EGU General Assembly 2020
© Author(s) 2021. This work is distributed under
the Creative Commons Attribution 4.0 License.

Early diagenesis in benthic foraminifera under anoxic conditions from the Landsort Deep, Baltic Sea (IODP Site M0063)

Sha Ni1,2, Nadine Quintana Krupinski1, Jeroen Groeneveld3,4, Karen Luise Knudsen5, Per Persson2, Andrea Somogyi6, Inda Brinkmann1, Marit-Solveig Seidenkrantz5, and Helena L. Filipsson1
Sha Ni et al.
  • 1Dept. of Geology, Lund University, Lund, Sweden (
  • 2Centre for Environmental and Climate Research, Lund University, Lund, Sweden
  • 3MARUM, Bremen University, Bremen, Germany
  • 4Alfred Wegener Institute, Helmholtz Centre for Polar and Marine Research, Potsdam, Germany
  • 5Centre for Past Climate Studies, Dept. of Geoscience, Aarhus University, Aarhus, Denmark
  • 6Nanoscopium Synchrotron SOLEIL Saint-Aubin, 91192 Gif-sur-Yvette Cedex, France

The chemical composition of foraminiferal calcite is widely used for studying past environmental conditions and biogeochemistry. However, high rate of microbial-derived organic matter degradation and abundant dissolved metal sources in sediment and pore waters may impede the application of paleoenvironmental proxies due to formation of secondary carbonates on the outside and/or inside of foraminiferal tests. Secondary carbonate precipitation severely alters the foraminiferal geochemistry and can be difficult to eliminate through standard cleaning procedures for foraminiferal trace element analyses. Here we present results of the mineral composition and formation sequence of diagenetic coatings on the tests of foraminifera formed under extreme anoxic conditions in the Baltic Sea deepest basin (the Landsort Deep, IODP Exp. 347, Site M0063), as well as changing trace element concentrations of authigenic carbonates on the test on a millennial time-scale. The focus is on the diagenetic carbonates present on the tests of the low-oxygen tolerant benthic foraminiferal species Elphidium selseyensis and Elphidium clavatum. We applied geochemical and imaging methods by using scanning electron microscope imaging (SEM) and energy dispersive spectroscopy (EDS), synchrotron-based x-ray fluorescence microscopy (nano-XRF), RAMAN spectroscopy and laser ablation (LA)-ICP-MS, in order to ascertain the sedimentary diagenetic processes, and the foraminiferal authigenic mineral formation sequence. The authigenic carbonates were enriched in Mg, Mn, Fe and Ba, depending on the redox environmental conditions when the authigenic carbonates were precipitated. In particular, concentrations of redox-sensitive elements such as Mn and Fe were increased in bottom waters and sedimentary pore waters under oxygen-depleted conditions in the Landsort Deep, which resulted in Mn- and Fe-enriched carbonate formation. The diagenetic alteration on foraminiferal tests provides potential opportunity to investigate past sedimentary redox environment and primary productivity in the Baltic Sea.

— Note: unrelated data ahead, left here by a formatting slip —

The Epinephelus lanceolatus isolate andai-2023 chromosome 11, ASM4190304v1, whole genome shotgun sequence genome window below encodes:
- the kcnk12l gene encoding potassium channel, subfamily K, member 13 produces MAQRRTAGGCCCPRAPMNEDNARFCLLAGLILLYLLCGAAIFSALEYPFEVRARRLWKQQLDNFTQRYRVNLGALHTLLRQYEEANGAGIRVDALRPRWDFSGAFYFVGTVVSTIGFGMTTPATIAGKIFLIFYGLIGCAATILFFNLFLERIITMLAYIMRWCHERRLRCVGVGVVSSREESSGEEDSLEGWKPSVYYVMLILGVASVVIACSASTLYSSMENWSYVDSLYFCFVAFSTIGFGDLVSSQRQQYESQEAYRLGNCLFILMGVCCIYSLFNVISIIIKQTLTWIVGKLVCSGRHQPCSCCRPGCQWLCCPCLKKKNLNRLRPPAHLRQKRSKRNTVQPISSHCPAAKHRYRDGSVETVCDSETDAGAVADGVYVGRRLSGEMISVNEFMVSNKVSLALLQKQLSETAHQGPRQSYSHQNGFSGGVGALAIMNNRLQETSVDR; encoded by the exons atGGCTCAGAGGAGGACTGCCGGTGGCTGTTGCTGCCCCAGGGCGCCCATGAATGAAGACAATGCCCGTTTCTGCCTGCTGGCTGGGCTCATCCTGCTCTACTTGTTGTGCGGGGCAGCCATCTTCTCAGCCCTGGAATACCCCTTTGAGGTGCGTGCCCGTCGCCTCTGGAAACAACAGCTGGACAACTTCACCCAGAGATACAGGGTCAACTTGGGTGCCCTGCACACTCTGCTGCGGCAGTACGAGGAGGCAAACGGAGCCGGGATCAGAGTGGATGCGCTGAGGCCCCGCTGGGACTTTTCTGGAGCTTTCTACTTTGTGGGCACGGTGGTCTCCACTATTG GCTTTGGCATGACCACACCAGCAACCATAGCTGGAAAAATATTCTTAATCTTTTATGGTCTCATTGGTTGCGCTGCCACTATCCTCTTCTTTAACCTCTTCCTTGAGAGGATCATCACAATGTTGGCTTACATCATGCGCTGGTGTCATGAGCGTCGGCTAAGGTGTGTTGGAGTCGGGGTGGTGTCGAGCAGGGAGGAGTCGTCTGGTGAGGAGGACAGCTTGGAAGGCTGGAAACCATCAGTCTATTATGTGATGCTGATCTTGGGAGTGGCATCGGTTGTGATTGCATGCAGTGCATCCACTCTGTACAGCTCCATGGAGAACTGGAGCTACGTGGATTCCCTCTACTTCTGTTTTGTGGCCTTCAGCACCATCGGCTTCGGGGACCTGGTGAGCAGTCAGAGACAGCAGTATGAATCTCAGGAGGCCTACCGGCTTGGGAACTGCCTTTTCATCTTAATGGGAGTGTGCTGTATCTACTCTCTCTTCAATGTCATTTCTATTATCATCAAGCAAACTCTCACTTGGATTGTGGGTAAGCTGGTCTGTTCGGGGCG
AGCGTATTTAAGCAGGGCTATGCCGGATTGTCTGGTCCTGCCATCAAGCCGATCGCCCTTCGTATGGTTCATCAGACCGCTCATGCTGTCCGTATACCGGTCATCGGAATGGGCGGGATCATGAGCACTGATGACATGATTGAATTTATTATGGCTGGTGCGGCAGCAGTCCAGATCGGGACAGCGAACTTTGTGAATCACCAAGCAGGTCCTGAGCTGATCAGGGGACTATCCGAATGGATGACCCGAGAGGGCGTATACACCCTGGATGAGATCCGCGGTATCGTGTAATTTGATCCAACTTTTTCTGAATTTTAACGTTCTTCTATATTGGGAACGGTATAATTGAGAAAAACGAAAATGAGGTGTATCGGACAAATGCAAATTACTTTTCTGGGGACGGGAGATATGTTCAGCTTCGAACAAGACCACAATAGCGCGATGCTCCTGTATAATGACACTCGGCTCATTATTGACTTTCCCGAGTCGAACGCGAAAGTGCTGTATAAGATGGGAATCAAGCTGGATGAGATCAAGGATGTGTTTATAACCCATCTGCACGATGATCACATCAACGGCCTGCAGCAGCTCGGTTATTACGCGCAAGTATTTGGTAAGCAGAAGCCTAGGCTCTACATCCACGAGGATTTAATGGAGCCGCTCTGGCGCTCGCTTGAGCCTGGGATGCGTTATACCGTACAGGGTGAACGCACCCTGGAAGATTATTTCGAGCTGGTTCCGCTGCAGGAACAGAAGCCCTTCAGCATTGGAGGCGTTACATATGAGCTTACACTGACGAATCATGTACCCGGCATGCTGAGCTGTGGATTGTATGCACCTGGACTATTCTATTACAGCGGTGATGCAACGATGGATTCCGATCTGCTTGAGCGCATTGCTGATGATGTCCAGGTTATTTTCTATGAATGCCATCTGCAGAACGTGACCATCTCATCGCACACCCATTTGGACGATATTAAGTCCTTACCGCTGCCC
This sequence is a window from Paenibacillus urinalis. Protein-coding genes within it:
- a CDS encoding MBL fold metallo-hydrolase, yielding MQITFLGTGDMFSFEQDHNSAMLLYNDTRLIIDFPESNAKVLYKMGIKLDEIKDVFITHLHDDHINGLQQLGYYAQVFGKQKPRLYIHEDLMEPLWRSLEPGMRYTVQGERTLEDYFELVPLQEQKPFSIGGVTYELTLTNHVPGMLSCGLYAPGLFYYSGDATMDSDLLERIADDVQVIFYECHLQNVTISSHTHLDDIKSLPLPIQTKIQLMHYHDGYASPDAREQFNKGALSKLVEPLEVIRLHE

How to cite: Ni, S., Quintana Krupinski, N., Groeneveld, J., Knudsen, K. L., Persson, P., Somogyi, A., Brinkmann, I., Seidenkrantz, M.-S., and Filipsson, H. L.: Early diagenesis in benthic foraminifera under anoxic conditions from the Landsort Deep, Baltic Sea (IODP Site M0063), EGU General Assembly 2020, Online, 4–8 May 2020, EGU2020-8653,, 2020.

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